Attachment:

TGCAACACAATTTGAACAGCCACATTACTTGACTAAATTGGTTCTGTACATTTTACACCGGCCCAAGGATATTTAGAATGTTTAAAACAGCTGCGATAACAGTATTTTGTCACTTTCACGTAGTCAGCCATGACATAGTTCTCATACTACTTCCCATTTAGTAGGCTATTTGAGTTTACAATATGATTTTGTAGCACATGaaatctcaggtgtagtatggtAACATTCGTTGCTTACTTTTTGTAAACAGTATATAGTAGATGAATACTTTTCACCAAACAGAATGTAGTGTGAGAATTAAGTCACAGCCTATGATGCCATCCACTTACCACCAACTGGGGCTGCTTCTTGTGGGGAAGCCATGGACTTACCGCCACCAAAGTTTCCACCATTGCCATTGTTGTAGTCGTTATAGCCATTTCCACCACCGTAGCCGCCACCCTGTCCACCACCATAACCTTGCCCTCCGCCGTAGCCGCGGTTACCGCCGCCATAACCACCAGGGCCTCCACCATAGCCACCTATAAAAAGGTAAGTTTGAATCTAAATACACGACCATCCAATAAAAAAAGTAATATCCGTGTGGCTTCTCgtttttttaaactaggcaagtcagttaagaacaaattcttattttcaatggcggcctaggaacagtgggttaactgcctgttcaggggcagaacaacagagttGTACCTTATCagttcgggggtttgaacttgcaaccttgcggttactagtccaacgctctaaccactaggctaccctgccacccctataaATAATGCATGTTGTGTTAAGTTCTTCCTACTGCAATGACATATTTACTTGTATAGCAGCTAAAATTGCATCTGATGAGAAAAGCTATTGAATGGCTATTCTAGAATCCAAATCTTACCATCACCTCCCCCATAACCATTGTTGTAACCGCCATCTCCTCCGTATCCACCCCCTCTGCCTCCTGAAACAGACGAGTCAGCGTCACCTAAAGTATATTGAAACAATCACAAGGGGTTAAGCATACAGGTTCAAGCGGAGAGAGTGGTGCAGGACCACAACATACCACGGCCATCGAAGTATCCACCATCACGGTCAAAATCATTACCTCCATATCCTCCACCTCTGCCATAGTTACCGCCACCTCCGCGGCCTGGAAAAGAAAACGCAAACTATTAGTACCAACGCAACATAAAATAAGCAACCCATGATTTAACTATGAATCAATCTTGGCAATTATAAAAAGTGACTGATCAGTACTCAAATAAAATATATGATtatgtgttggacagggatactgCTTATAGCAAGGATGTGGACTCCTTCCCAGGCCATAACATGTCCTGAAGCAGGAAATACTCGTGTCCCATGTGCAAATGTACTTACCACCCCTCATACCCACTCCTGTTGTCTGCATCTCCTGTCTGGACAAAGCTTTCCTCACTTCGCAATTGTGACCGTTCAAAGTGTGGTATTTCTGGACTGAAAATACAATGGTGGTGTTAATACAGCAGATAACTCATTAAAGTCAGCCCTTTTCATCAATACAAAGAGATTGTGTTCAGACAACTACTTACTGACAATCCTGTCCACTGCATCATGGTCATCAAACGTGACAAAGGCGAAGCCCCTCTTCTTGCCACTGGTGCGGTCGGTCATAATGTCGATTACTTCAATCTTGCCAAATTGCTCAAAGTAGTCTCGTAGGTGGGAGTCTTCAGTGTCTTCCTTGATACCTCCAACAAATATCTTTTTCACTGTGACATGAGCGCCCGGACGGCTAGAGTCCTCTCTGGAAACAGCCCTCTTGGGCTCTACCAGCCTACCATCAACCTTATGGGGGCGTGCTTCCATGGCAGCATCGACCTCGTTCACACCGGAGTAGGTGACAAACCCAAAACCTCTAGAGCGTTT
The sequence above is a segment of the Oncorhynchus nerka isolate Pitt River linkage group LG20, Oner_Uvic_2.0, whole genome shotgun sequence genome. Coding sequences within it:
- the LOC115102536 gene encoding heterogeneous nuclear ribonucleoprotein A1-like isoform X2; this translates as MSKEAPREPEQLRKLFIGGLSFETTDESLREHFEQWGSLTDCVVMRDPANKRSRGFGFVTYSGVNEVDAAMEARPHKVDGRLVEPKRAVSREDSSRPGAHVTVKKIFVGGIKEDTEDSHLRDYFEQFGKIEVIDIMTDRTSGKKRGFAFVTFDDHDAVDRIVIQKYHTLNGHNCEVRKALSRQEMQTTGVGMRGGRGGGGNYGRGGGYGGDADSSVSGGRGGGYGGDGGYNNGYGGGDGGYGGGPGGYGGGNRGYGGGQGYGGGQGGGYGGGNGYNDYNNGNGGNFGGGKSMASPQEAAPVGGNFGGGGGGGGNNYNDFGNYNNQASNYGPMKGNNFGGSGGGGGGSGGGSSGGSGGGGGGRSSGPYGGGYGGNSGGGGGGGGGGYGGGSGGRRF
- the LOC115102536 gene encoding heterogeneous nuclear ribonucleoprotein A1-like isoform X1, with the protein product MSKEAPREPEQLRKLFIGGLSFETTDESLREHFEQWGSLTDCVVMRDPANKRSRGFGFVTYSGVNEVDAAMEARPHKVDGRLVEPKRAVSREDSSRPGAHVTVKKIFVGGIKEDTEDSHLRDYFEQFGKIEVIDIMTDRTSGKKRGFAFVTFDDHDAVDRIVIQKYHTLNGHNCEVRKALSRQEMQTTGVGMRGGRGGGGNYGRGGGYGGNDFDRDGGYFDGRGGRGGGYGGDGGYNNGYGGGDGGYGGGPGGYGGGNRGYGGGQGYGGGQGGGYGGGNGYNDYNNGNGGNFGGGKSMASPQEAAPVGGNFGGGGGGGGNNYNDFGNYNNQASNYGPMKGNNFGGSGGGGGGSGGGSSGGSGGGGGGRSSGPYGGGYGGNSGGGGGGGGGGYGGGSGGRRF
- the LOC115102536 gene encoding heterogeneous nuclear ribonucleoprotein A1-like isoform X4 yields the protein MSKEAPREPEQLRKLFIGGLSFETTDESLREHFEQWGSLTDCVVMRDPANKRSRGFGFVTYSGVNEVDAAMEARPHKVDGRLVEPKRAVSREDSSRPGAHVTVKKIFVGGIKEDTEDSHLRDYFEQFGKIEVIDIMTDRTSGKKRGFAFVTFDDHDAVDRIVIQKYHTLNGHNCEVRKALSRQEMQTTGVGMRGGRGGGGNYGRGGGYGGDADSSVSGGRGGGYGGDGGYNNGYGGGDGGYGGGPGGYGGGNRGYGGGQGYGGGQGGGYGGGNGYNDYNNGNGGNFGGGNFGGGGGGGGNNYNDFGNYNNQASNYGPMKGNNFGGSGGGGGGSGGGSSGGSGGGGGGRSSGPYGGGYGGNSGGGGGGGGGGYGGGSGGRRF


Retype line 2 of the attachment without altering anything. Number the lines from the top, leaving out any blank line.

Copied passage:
The sequence above is a segment of the Oncorhynchus nerka isolate Pitt River linkage group LG20, Oner_Uvic_2.0, whole genome shotgun sequence genome. Coding sequences within it: